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“Spreading the word”…

I just had a FANTASTIC few of days telling and teaching people about astronomy, space exploration and the universe. This is now called “Outreach”, or “Outreach and Education”, but essentially it’s “Spreading The Word” about the wonders of the night sky, and the amazing things we’ve done, are doing and will do in space.

On Thursday morning I went through to the small Cumbrian village of Haversham, to talk to the Forum Group at the village’s popular and thriving Athenaeum Centre. The Forum Group are, I’m sure they won’t mind me saying, a group of retired people who are still very keen to learn, and do, new things, and last year – they plan early! – they generously/foolishly invited me to be the guest speaker at their March 2009 meeting. Of course I accepted – you know me, I’ll happily talk about space to a room with one person in it! – and on Thursday morning I gave my “Skywatching for Beginners” Powerpoint presentation to the 50 or so people who had, thankfully, decided not to spend their morning basking in the glorious Cumbrian Spring sunshine but listen to me blathering on about stars and planets and spacemen instead!

It was a very enjoyable morning, and the group made me feel very welcome, as groups like that (almost!) always do. And at the end of the talk there was half an hour of good questions from the floor, which a guest speaker relishes. All the “Space Station Visibility Times” information sheets I’d brought along vanished from their table very quickly, and lots of the Forum members came to see and hold the meteorites I’d taken along to show them. All were impressed by how heavy the piece of ‘Meteor Crater’ Canyon Diablo meteorite was – especially the members who had actually been to the crater itself – and there was a lot of excitement at being able to see and hold my small specimen of Mars rock, too. Luckily the sky stayed clear that evening, so I’m hoping that at least some of the people who attended my talk went out into their gardens after night, looked up at the starry sky, and understood and appreciated it a little better than they had that morning.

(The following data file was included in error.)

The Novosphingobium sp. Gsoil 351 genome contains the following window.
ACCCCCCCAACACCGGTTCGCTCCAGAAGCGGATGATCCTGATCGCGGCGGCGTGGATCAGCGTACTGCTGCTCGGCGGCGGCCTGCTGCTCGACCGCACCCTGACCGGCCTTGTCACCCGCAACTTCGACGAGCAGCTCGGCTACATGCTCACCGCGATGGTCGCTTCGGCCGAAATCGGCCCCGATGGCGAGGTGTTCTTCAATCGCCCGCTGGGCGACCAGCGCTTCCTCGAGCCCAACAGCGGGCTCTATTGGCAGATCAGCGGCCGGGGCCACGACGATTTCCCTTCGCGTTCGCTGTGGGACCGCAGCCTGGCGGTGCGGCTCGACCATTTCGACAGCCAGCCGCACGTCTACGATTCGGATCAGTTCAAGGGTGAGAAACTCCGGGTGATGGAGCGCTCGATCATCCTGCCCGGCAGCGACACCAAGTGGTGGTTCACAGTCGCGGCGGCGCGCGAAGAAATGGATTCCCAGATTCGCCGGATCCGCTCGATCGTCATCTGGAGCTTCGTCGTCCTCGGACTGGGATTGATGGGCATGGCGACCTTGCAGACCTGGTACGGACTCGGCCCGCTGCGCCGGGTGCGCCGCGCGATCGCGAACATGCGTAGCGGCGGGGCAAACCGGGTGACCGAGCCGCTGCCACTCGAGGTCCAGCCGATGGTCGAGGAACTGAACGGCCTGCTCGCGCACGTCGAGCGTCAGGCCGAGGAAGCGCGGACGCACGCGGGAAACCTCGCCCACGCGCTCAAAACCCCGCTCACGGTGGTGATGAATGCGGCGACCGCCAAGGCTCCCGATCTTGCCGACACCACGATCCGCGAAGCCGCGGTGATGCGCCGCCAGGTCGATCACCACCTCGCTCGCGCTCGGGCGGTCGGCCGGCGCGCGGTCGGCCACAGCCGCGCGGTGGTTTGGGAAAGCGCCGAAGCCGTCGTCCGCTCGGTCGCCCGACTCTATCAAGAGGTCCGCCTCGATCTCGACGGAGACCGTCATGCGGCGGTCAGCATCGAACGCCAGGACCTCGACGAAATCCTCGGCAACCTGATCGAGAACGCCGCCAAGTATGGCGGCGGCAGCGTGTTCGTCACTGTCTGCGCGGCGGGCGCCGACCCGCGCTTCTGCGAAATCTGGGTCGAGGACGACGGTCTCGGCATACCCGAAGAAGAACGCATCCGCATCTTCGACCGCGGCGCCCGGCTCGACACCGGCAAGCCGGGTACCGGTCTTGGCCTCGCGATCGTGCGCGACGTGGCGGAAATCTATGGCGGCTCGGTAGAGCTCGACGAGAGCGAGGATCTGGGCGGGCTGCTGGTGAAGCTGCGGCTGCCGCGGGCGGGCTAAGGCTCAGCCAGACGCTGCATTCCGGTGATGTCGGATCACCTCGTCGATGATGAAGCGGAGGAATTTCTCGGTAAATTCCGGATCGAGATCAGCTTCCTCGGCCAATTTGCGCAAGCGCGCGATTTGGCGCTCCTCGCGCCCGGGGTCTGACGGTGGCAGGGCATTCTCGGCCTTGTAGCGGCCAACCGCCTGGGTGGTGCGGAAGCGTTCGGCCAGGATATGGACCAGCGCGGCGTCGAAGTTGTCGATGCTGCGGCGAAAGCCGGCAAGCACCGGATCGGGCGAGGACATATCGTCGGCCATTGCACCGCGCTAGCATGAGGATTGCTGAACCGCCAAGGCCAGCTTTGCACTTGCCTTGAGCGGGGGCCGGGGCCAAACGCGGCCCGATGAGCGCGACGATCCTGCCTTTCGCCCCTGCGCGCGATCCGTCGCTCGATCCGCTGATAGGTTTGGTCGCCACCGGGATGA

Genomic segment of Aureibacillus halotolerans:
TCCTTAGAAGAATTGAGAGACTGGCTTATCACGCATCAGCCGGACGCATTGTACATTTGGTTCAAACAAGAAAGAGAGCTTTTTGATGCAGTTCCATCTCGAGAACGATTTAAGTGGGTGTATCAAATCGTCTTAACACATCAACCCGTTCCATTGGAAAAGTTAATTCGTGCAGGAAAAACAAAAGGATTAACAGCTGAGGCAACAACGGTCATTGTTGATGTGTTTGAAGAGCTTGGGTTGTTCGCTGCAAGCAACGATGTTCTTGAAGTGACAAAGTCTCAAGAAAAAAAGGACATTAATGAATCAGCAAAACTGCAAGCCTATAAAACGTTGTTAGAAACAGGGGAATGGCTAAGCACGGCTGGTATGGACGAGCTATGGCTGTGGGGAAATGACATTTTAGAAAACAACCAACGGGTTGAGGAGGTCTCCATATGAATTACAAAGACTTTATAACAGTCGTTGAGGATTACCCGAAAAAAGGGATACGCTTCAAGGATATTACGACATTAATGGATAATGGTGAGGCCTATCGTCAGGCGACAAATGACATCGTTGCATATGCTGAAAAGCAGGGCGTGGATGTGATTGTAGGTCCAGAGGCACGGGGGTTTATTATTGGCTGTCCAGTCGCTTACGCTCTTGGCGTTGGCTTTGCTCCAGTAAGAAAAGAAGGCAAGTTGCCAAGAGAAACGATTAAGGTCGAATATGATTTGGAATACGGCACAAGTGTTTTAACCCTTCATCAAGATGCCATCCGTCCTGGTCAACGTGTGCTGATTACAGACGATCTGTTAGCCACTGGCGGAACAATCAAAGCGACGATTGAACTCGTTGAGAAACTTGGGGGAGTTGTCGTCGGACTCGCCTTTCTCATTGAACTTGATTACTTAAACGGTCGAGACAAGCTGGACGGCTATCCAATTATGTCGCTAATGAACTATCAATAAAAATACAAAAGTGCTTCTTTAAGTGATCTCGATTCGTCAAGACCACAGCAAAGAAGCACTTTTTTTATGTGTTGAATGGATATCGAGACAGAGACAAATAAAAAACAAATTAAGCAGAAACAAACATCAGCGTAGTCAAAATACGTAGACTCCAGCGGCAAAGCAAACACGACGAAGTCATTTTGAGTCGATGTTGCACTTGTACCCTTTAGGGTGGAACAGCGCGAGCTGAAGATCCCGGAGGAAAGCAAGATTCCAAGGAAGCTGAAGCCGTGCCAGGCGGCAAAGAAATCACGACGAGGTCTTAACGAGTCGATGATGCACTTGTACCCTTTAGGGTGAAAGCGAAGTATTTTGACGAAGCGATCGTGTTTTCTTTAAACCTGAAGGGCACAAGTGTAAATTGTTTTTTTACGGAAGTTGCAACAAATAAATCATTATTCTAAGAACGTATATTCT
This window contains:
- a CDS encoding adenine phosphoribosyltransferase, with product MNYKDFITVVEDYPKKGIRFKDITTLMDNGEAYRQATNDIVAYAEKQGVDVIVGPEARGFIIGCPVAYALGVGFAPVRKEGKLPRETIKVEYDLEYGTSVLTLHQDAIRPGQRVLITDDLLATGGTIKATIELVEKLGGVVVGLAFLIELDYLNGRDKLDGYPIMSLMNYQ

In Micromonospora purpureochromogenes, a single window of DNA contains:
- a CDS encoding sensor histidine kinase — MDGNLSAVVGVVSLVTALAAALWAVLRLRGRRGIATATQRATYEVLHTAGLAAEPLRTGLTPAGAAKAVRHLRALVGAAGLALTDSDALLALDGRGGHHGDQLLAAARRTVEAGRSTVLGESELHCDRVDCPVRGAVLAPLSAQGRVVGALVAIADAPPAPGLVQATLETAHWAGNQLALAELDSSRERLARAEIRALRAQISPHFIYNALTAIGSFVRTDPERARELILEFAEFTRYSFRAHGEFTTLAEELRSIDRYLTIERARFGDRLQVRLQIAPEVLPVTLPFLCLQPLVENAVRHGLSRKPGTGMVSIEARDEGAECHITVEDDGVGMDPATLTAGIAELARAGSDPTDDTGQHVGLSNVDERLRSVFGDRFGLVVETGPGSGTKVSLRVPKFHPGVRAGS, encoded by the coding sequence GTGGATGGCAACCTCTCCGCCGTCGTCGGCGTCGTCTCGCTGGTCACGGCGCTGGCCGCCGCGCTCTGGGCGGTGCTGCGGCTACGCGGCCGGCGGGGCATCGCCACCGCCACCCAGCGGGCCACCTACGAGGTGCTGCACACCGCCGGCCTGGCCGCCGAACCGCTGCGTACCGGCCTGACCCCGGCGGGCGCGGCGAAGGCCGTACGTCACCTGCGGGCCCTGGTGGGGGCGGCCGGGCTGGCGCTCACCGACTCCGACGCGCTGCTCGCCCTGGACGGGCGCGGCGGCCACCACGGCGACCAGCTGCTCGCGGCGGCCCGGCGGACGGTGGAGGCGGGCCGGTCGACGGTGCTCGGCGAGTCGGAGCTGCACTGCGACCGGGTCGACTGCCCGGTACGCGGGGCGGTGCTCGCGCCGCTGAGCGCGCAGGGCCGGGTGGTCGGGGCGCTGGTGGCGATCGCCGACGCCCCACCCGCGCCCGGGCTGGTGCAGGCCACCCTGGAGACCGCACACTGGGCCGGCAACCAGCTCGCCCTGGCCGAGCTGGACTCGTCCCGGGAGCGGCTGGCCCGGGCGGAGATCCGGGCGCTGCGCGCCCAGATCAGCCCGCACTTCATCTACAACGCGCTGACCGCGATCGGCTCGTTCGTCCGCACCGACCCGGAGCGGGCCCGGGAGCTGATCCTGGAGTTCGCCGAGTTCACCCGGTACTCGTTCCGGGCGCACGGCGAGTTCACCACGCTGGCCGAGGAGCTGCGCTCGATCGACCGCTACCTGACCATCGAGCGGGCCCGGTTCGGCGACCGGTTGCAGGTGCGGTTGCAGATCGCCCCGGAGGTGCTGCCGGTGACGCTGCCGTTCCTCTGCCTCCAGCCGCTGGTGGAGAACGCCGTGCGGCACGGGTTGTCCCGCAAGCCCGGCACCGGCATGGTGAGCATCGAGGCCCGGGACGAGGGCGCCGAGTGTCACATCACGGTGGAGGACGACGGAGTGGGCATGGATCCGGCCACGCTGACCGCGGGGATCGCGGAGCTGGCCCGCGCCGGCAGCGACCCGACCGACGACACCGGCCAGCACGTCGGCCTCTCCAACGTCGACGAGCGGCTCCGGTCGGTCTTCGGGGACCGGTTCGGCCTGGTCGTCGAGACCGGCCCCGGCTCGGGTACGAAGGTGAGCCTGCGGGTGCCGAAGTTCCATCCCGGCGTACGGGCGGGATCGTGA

Then on Friday it was time to head north to the equally-small village of Irthington, just outside Carlisle, to give a talk to some of the pupils at Irthington Village School. I’d been contacted by the school after they decided to hold a “Sleepover” event – at which, as the name rather suggests, the pupils would be sleeping in the school overnight – and asked if I could come and give them a talk about astronomy and space, seeing as they’d been learning about that subject during the previous term. I said I’d be happy to, so on FridayStella and I arrived at the school to join in the fun!

After setting up my trusty 4.5″ reflector, it was time to give the kids, and there were around 25 of them I think, a Powerpoint (how did I manage before Powerpoint?!?!?!?!) “Tour of The Universe”, which they absolutely loved. It’s more than an hour long that talk – try as I might I simply cannot trim down a tour of the whole universe to less than an hour! I think an hour’s pretty good anyway! – and all the “Sleepyheads” were brilliantly behaved, considering how hot the classroom got with all of them crammed into it so closely! I had a simply **brilliant** assistant/volunteer/stooge/victim in Saffy, a young girl who had raced to the front as soon as she could, eager to grab a good view, and she let me use her to illustrate lots of ideas and concepts during the Tour; not only did she let me pick her up and bounce her across the classroom floor to illustrate the Moon’s low surtface gravity, but she let me kill her in many glorious ways, i.e. she suffocated and burned to death on Venus; froze to death on Pluto; fell to her death from the Verona Rupes cliffs on Miranda, and drowned in the poisonous lakes of Titan, and always with a huge smile on her face. What a trooper! Seriously, speakers like myself dream of having help like that.